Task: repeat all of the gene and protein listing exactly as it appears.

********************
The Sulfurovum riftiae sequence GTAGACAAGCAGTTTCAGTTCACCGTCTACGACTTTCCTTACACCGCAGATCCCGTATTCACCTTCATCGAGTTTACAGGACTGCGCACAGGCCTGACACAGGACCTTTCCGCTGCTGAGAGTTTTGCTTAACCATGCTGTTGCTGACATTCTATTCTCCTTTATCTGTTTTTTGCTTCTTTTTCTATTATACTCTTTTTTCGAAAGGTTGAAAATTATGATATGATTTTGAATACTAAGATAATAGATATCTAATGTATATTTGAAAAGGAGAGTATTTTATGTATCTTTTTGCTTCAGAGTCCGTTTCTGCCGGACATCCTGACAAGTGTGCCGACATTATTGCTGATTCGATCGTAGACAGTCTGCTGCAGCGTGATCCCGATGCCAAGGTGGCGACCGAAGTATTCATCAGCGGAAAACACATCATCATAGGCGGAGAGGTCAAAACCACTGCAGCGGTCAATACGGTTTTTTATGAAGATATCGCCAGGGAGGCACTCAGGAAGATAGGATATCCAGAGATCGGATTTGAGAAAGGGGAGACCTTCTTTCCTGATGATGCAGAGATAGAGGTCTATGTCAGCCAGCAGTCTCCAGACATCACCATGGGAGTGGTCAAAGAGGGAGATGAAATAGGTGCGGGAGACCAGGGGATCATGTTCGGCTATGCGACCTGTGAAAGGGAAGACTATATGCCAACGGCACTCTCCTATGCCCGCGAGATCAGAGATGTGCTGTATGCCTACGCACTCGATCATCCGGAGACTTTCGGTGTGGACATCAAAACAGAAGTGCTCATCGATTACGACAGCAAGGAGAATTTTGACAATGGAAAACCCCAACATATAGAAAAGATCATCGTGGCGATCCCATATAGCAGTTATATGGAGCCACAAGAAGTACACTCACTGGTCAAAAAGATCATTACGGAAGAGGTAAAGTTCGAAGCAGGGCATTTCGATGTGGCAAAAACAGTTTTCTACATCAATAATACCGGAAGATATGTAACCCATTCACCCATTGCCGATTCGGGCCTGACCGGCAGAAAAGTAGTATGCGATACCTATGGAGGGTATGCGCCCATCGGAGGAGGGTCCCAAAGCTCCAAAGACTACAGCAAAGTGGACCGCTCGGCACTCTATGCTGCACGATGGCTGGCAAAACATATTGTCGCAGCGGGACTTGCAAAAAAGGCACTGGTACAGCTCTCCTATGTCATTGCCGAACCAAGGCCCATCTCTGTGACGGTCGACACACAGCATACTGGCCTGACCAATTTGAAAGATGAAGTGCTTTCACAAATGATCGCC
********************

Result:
The Sulfurovum riftiae sequence GTAGACAAGCAGTTTCAGTTCACCGTCTACGACTTTCCTTACACCGCAGATCCCGTATTCACCTTCATCGAGTTTACAGGACTGCGCACAGGCCTGACACAGGACCTTTCCGCTGCTGAGAGTTTTGCTTAACCATGCTGTTGCTGACATTCTATTCTCCTTTATCTGTTTTTTGCTTCTTTTTCTATTATACTCTTTTTTCGAAAGGTTGAAAATTATGATATGATTTTGAATACTAAGATAATAGATATCTAATGTATATTTGAAAAGGAGAGTATTTTATGTATCTTTTTGCTTCAGAGTCCGTTTCTGCCGGACATCCTGACAAGTGTGCCGACATTATTGCTGATTCGATCGTAGACAGTCTGCTGCAGCGTGATCCCGATGCCAAGGTGGCGACCGAAGTATTCATCAGCGGAAAACACATCATCATAGGCGGAGAGGTCAAAACCACTGCAGCGGTCAATACGGTTTTTTATGAAGATATCGCCAGGGAGGCACTCAGGAAGATAGGATATCCAGAGATCGGATTTGAGAAAGGGGAGACCTTCTTTCCTGATGATGCAGAGATAGAGGTCTATGTCAGCCAGCAGTCTCCAGACATCACCATGGGAGTGGTCAAAGAGGGAGATGAAATAGGTGCGGGAGACCAGGGGATCATGTTCGGCTATGCGACCTGTGAAAGGGAAGACTATATGCCAACGGCACTCTCCTATGCCCGCGAGATCAGAGATGTGCTGTATGCCTACGCACTCGATCATCCGGAGACTTTCGGTGTGGACATCAAAACAGAAGTGCTCATCGATTACGACAGCAAGGAGAATTTTGACAATGGAAAACCCCAACATATAGAAAAGATCATCGTGGCGATCCCATATAGCAGTTATATGGAGCCACAAGAAGTACACTCACTGGTCAAAAAGATCATTACGGAAGAGGTAAAGTTCGAAGCAGGGCATTTCGATGTGGCAAAAACAGTTTTCTACATCAATAATACCGGAAGATATGTAACCCATTCACCCATTGCCGATTCGGGCCTGACCGGCAGAAAAGTAGTATGCGATACCTATGGAGGGTATGCGCCCATCGGAGGAGGGTCCCAAAGCTCCAAAGACTACAGCAAAGTGGACCGCTCGGCACTCTATGCTGCACGATGGCTGGCAAAACATATTGTCGCAGCGGGACTTGCAAAAAAGGCACTGGTACAGCTCTCCTATGTCATTGCCGAACCAAGGCCCATCTCTGTGACGGTCGACACACAGCATACTGGCCTGACCAATTTGAAAGATGAAGTGCTTTCACAAATGATCGCC